Hotels, restaurants, spas and wellbeing centres
In the beginning of 20th century, the urban movements towards cities resulted in the need for high quality urban residences for the urban bourgeoisie. In the Nişantaşı-Teşvikiye district where the hotel is situated, an urban fabric constituted of adjacent buildings up to 7-8 storey high created a modern urban space characterized by density and continuity. This fabric can be conceptualized as a structurereigningthe whole district which has an architectural quality, created through the principles of proportion and order. The site in which St. Regis Hotel is located, is one of the plots which constitutes this structure. The new building infills its plot and sustains principle of density and continuity. The mass of the building follows Neo-classical/Renaissance order of base-body-coronetcharacterising the existing urban fabric. The building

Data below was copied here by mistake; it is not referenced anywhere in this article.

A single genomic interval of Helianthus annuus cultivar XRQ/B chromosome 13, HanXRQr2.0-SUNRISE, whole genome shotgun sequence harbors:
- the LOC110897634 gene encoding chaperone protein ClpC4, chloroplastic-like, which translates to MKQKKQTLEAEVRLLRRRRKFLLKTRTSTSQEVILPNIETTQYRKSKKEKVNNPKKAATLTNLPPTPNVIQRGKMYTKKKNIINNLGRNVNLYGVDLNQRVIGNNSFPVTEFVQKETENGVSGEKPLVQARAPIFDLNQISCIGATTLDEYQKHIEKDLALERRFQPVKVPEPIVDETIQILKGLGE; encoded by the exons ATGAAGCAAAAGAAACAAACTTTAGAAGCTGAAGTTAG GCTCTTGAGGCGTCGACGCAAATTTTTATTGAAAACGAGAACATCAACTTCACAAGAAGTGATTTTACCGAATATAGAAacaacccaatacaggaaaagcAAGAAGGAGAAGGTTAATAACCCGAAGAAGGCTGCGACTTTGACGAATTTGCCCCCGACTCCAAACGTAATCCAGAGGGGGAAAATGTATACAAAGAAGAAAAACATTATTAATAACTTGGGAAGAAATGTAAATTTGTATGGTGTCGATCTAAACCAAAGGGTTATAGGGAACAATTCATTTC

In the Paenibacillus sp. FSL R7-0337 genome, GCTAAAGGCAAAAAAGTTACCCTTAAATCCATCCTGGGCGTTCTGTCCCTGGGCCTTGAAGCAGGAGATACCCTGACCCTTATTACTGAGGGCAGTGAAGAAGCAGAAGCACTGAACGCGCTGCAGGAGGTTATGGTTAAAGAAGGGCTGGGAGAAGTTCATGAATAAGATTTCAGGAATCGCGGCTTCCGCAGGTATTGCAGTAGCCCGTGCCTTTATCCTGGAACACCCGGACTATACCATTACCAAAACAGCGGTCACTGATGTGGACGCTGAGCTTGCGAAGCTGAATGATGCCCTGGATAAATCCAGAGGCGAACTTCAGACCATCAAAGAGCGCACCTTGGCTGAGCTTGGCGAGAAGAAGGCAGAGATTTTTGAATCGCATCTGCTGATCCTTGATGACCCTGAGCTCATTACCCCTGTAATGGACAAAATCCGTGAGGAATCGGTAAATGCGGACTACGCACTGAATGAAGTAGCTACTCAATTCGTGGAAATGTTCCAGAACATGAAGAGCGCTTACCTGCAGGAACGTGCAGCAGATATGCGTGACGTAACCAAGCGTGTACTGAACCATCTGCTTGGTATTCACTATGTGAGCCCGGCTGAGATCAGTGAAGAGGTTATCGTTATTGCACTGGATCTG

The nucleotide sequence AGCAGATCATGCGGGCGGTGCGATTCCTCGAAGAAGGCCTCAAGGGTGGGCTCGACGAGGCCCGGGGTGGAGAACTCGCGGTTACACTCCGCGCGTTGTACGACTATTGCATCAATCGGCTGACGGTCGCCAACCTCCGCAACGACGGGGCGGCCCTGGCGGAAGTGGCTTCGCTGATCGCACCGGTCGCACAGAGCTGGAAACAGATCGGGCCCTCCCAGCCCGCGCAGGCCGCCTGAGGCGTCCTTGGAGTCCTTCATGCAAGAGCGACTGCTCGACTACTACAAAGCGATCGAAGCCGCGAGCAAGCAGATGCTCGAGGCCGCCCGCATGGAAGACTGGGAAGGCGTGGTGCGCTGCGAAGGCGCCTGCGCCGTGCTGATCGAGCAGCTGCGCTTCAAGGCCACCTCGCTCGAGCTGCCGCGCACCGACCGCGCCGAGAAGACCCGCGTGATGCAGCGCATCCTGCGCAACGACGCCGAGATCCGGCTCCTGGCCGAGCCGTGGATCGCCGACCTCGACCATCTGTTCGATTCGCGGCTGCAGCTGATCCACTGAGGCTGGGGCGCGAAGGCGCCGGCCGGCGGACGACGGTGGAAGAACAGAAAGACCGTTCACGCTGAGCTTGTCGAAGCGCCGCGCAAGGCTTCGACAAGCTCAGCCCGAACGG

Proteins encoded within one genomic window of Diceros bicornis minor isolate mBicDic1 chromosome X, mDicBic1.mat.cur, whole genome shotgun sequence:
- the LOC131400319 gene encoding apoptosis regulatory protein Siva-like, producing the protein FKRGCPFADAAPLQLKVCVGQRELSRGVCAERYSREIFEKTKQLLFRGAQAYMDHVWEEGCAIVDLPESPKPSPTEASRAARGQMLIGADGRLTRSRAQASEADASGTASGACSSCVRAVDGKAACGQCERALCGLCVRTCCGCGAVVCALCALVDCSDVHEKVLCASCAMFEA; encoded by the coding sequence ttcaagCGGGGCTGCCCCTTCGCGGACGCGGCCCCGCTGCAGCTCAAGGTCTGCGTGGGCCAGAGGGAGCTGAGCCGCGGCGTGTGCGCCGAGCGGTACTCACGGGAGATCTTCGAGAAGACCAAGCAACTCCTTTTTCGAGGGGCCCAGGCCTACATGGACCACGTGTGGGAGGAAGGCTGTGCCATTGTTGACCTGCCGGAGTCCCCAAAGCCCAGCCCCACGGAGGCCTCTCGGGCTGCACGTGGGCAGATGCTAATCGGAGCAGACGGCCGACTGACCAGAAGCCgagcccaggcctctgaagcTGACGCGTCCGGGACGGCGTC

adapts itself to daily uses: the base exposes itself to the ground level, accompanying the life on the street. The rooms in the body of the building are exposed to three different sides that circumscribe the plot. The coronet settles on the roof with a set back from the facade and the articulation of mass is completed. The main entrance of lobby faces Maçka Street. Retail units on the ground level and the Brasserie keeping the corner, in relation to the street and the lobby, creates encounters between hotel visitors and domestic-upper-middle-class.The facade articulation of the building is affected by the contrast between Abdi İpekçi and Maçka Streets. Urban fabric at Abdi İpekçi side stands for the structure which the new building is mimetically dependant on. Vertical proportions of the openings on facade is the most dominant characte